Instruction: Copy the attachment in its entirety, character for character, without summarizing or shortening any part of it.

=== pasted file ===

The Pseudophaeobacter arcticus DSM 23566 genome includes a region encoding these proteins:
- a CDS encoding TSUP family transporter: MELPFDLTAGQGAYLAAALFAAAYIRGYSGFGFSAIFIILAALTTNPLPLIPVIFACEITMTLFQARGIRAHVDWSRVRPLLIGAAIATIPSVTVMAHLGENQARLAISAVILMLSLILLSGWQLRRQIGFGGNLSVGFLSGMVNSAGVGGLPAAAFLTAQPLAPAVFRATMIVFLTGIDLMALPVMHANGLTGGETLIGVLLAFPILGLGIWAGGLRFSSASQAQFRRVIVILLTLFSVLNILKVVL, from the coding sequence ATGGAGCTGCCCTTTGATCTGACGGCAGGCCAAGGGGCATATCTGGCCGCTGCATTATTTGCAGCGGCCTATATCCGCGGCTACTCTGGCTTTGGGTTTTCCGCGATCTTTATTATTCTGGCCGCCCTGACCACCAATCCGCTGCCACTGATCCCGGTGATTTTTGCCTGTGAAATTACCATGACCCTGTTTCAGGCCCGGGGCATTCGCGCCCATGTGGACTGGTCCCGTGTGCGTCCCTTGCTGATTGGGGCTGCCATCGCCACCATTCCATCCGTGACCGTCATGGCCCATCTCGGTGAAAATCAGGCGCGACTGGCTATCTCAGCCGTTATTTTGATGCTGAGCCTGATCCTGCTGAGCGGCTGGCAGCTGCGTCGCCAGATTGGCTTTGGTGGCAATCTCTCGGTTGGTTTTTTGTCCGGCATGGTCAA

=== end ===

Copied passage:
The Pseudophaeobacter arcticus DSM 23566 genome includes a region encoding these proteins:
- a CDS encoding TSUP family transporter: MELPFDLTAGQGAYLAAALFAAAYIRGYSGFGFSAIFIILAALTTNPLPLIPVIFACEITMTLFQARGIRAHVDWSRVRPLLIGAAIATIPSVTVMAHLGENQARLAISAVILMLSLILLSGWQLRRQIGFGGNLSVGFLSGMVNSAGVGGLPAAAFLTAQPLAPAVFRATMIVFLTGIDLMALPVMHANGLTGGETLIGVLLAFPILGLGIWAGGLRFSSASQAQFRRVIVILLTLFSVLNILKVVL, from the coding sequence ATGGAGCTGCCCTTTGATCTGACGGCAGGCCAAGGGGCATATCTGGCCGCTGCATTATTTGCAGCGGCCTATATCCGCGGCTACTCTGGCTTTGGGTTTTCCGCGATCTTTATTATTCTGGCCGCCCTGACCACCAATCCGCTGCCACTGATCCCGGTGATTTTTGCCTGTGAAATTACCATGACCCTGTTTCAGGCCCGGGGCATTCGCGCCCATGTGGACTGGTCCCGTGTGCGTCCCTTGCTGATTGGGGCTGCCATCGCCACCATTCCATCCGTGACCGTCATGGCCCATCTCGGTGAAAATCAGGCGCGACTGGCTATCTCAGCCGTTATTTTGATGCTGAGCCTGATCCTGCTGAGCGGCTGGCAGCTGCGTCGCCAGATTGGCTTTGGTGGCAATCTCTCGGTTGGTTTTTTGTCCGGCATGGTCAA